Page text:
We asked how involved your executives and leaders are with your branded content and campaigns, and 40% of you said there is a lot of interaction on certain projects, while 33% said executives are involved only when asked or given specific directives. Though 20% have leaders who are the face of their organizations, 7% struggle with executives’ not understanding the value of PR.

How involved are your executives and leaders with your branded content and campaigns?

We want to hear how you get your executives involved with internal and external efforts. Share your struggles and successes below and under #MorningScoop to be featured in our roundup.

— PR Daily (@PRDaily) December 4, 2019


What’s your view on branded podcasts, and how are you planning to use them in 2020?

What’s your view on branded podcasts and how are you planning to use them in 2020?

Weigh in below and share your favorite podcasts below and under #MorningScoop to be featured in our roundup.

— PR Daily (@PRDaily) December 5, 2019

Share your insights, along with what you’re listening to, under the hashtag #MorningScoop.

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Instagram’s VP of Product Provides Insight into its Hidden Like Count Test



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Instagram’s hidden like counts test has been a source of much debate since the platform first announced the trial back in April last year.

Why would Instagram do this? What will the impacts be on measurement? Will it cause people to post more or less as a result?

Thus far, Instagram hasn’t provided many answers, but this week, we got a little more insight into the thinking behind the test, and its current impacts, via Vishal Shah, Instagram’s VP of Product, who took part in an interview on ‘The Social Media Geekout’ podcast, which is hosted by social media expert Matt Navarra.

The interview is well worth a listen for anyone looking to get a better understanding of Instagram’s internal thinking, on many aspects, but on the hidden like counts test specifically, Shah provides an overview, and some explanations to help clarify where they’re at. 

Shah first notes that the origin of the hidden like count test came from internal feedback from its various teams.

“This one came from the team that works on interactions and feed, so this team is incentivized to try to drive more likes [and] more comments, but in all of their user research, they heard so loud and clear that people felt like the public like count was a very high area of pressure for them when they produce content on Instagram […] the act of expression itself is what we cared about, not the validation, or perceived validation, that a public like count gets people.”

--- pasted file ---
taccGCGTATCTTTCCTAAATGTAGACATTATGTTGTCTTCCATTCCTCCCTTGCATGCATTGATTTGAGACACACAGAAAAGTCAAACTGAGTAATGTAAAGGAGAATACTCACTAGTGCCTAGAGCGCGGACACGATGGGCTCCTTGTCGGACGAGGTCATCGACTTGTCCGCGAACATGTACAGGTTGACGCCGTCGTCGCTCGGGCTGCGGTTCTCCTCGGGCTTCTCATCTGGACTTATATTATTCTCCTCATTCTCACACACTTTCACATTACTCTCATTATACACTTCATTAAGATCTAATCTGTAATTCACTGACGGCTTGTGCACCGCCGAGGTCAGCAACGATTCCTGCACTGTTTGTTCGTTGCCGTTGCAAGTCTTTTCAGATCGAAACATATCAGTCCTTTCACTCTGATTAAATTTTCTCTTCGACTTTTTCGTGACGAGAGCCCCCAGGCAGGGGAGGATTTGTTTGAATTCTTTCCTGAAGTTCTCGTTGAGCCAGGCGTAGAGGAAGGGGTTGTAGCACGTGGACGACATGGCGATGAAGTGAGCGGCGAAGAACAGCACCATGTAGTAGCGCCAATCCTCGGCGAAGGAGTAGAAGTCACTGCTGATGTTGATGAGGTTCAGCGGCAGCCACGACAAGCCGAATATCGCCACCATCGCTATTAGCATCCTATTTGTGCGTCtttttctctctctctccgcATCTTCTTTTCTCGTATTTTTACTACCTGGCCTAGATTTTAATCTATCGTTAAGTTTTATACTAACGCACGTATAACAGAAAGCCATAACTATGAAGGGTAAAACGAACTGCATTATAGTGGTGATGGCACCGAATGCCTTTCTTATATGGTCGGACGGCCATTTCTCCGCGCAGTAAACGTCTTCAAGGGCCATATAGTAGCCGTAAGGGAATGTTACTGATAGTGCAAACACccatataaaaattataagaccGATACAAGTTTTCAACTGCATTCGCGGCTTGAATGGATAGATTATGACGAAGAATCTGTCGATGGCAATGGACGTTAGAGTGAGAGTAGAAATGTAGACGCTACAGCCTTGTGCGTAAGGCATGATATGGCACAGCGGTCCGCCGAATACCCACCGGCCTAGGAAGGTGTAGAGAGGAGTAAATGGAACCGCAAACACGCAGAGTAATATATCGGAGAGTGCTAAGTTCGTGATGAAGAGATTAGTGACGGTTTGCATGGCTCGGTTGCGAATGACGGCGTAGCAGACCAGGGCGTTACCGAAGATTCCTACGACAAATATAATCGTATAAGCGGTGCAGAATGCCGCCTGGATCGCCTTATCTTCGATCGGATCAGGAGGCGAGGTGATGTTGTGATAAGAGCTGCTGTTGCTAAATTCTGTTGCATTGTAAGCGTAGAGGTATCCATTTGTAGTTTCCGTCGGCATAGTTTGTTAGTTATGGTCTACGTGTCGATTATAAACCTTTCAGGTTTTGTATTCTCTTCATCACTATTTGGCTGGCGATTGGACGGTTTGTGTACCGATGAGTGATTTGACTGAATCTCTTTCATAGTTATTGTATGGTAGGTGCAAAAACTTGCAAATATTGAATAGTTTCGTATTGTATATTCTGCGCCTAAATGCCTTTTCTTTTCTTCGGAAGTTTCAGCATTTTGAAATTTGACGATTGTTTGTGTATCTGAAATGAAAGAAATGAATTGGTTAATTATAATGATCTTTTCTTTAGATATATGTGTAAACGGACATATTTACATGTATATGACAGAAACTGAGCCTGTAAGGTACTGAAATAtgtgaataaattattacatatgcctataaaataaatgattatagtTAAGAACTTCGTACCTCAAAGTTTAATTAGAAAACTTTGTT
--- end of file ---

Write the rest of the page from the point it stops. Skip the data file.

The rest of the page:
Shah says that when Instagram was first launched, a public Like count made sense (“that was sort of a norm at the time”), but now, particularly when you consider the rise of the Stories format, public engagement metrics are no longer the things that drive behavior.

“If people were deleting the stuff that they posted to feed because they felt like they were competing with themselves [or] they were competing with public figures and celebrities and influencers that they felt they could never be on an even playing field, we thought this was one of the most effective ways to even that playing field and remove some of that pressure for performing.”

Shah says this is one of the biggest changes that they have ever sought to make, and the reason that it’s taking so long to test is because Instagram’s internal team needs more time to be able to measure the true impact of the update before moving ahead. With such a significant change, Shah says, some shifts in behavior will occur in the short-term, but to really understand the behavioral effects, you need a longer time frame to see whether it’s actually altering usage.

And while he doesn’t go into depth about the results they’ve seen thus far, Shah does provide this little indicator of what’s happening:

“We knew going into this that we would likely have to trade-off some amount of engagement to do this work, and we are very comfortable doing that if in the end it makes people more comfortable expressing themselves and sharing on Instagram.”

That would likely suggest that they are seeing a reduction in post engagement in regions where like counts have been removed.

That would align with a recent study by HypeAuditor, which found that total like counts have fallen for influencers operating within the regions where the test is active.

HypeAuditor hidden like counts report

That test is confined to influencers only, but based on Shah’s comments, this may well be indicative of the broader trends – that people are, in fact, seeing less engagement on their posts, overall, as a result of like counts being removed.

What Shah doesn’t note, however, is how Instagram is measuring the relative success, or not, of the test.

How will Instagram decide if it’s ultimately a success or a failure, and what metrics is it looking to improve as a result of the trial?

If there’s a reduction in the amount of people deleting their posts, is that an indicator of success?